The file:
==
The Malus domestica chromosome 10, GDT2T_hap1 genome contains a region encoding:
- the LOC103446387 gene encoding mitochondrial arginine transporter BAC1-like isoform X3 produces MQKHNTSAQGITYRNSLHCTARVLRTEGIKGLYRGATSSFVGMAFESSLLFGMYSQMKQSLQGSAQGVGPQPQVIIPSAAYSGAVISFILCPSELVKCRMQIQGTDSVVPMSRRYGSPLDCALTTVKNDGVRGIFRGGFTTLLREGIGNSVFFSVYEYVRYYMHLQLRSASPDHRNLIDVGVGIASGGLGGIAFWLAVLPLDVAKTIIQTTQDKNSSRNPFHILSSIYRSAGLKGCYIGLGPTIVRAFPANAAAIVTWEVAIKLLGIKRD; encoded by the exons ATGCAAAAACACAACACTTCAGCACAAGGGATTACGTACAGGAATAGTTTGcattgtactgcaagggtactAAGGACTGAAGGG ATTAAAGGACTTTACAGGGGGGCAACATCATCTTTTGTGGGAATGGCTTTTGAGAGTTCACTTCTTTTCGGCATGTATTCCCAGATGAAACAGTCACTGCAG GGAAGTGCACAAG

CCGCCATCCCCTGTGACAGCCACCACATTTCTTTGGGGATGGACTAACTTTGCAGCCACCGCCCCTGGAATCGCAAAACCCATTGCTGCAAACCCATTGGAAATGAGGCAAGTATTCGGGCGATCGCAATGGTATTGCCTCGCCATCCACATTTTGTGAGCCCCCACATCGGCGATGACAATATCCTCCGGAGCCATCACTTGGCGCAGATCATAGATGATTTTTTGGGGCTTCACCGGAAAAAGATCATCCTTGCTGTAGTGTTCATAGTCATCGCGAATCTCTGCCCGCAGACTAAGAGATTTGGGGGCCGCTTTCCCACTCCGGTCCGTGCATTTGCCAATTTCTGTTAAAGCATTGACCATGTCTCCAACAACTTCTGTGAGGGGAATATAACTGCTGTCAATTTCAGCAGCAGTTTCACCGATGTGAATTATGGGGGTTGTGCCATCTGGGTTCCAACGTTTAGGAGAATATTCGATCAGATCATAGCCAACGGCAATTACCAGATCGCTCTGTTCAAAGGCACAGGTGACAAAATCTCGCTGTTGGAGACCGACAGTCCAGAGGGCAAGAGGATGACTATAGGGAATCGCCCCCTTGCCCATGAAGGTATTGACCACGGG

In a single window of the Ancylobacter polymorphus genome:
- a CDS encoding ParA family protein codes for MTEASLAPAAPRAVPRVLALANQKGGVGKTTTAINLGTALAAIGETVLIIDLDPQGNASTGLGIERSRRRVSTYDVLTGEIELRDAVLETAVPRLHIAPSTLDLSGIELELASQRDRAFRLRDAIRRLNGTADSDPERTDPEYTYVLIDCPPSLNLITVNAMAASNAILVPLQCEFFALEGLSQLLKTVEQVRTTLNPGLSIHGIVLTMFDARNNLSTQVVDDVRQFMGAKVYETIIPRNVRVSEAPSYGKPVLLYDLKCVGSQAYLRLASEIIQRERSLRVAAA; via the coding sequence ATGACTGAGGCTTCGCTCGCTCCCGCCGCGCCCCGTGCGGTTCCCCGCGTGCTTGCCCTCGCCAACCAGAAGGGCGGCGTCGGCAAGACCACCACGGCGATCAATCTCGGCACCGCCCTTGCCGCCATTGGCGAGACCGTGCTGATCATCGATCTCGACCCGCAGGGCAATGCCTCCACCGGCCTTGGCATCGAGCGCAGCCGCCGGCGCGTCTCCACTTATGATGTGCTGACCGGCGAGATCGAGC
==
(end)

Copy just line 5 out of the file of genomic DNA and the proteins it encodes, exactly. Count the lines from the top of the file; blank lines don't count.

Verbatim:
- a CDS encoding ParA family protein codes for MTEASLAPAAPRAVPRVLALANQKGGVGKTTTAINLGTALAAIGETVLIIDLDPQGNASTGLGIERSRRRVSTYDVLTGEIELRDAVLETAVPRLHIAPSTLDLSGIELELASQRDRAFRLRDAIRRLNGTADSDPERTDPEYTYVLIDCPPSLNLITVNAMAASNAILVPLQCEFFALEGLSQLLKTVEQVRTTLNPGLSIHGIVLTMFDARNNLSTQVVDDVRQFMGAKVYETIIPRNVRVSEAPSYGKPVLLYDLKCVGSQAYLRLASEIIQRERSLRVAAA; via the coding sequence ATGACTGAGGCTTCGCTCGCTCCCGCCGCGCCCCGTGCGGTTCCCCGCGTGCTTGCCCTCGCCAACCAGAAGGGCGGCGTCGGCAAGACCACCACGGCGATCAATCTCGGCACCGCCCTTGCCGCCATTGGCGAGACCGTGCTGATCATCGATCTCGACCCGCAGGGCAATGCCTCCACCGGCCTTGGCATCGAGCGCAGCCGCCGGCGCGTCTCCACTTATGATGTGCTGACCGGCGAGATCGAGC